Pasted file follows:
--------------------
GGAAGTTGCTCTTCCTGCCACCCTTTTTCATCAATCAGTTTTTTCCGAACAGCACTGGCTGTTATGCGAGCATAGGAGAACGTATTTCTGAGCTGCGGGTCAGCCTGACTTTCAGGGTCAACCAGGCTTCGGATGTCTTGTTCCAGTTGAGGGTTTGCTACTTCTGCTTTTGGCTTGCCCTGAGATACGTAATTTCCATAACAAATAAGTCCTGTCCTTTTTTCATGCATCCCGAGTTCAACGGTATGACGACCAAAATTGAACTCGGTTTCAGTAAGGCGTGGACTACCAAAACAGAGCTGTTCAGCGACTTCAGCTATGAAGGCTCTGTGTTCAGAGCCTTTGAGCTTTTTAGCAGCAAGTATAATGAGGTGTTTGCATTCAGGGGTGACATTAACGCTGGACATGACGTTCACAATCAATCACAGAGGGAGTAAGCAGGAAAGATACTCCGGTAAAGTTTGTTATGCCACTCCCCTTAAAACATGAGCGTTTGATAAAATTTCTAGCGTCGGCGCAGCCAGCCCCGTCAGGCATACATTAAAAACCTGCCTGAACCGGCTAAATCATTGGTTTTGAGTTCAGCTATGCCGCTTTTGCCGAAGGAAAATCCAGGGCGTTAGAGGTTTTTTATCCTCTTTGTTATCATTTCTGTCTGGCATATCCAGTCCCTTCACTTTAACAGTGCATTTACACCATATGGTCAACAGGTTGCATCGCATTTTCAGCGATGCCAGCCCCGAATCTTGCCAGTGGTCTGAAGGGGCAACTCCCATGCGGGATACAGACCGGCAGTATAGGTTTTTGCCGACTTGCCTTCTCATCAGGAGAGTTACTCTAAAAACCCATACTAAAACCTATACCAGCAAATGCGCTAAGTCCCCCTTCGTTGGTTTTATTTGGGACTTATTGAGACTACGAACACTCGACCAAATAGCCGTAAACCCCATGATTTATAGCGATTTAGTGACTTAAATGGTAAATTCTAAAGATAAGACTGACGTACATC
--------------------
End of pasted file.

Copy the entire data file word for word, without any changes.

GGAAGTTGCTCTTCCTGCCACCCTTTTTCATCAATCAGTTTTTTCCGAACAGCACTGGCTGTTATGCGAGCATAGGAGAACGTATTTCTGAGCTGCGGGTCAGCCTGACTTTCAGGGTCAACCAGGCTTCGGATGTCTTGTTCCAGTTGAGGGTTTGCTACTTCTGCTTTTGGCTTGCCCTGAGATACGTAATTTCCATAACAAATAAGTCCTGTCCTTTTTTCATGCATCCCGAGTTCAACGGTATGACGACCAAAATTGAACTCGGTTTCAGTAAGGCGTGGACTACCAAAACAGAGCTGTTCAGCGACTTCAGCTATGAAGGCTCTGTGTTCAGAGCCTTTGAGCTTTTTAGCAGCAAGTATAATGAGGTGTTTGCATTCAGGGGTGACATTAACGCTGGACATGACGTTCACAATCAATCACAGAGGGAGTAAGCAGGAAAGATACTCCGGTAAAGTTTGTTATGCCACTCCCCTTAAAACATGAGCGTTTGATAAAATTTCTAGCGTCGGCGCAGCCAGCCCCGTCAGGCATACATTAAAAACCTGCCTGAACCGGCTAAATCATTGGTTTTGAGTTCAGCTATGCCGCTTTTGCCGAAGGAAAATCCAGGGCGTTAGAGGTTTTTTATCCTCTTTGTTATCATTTCTGTCTGGCATATCCAGTCCCTTCACTTTAACAGTGCATTTACACCATATGGTCAACAGGTTGCATCGCATTTTCAGCGATGCCAGCCCCGAATCTTGCCAGTGGTCTGAAGGGGCAACTCCCATGCGGGATACAGACCGGCAGTATAGGTTTTTGCCGACTTGCCTTCTCATCAGGAGAGTTACTCTAAAAACCCATACTAAAACCTATACCAGCAAATGCGCTAAGTCCCCCTTCGTTGGTTTTATTTGGGACTTATTGAGACTACGAACACTCGACCAAATAGCCGTAAACCCCATGATTTATAGCGATTTAGTGACTTAAATGGTAAATTCTAAAGATAAGACTGACGTACATC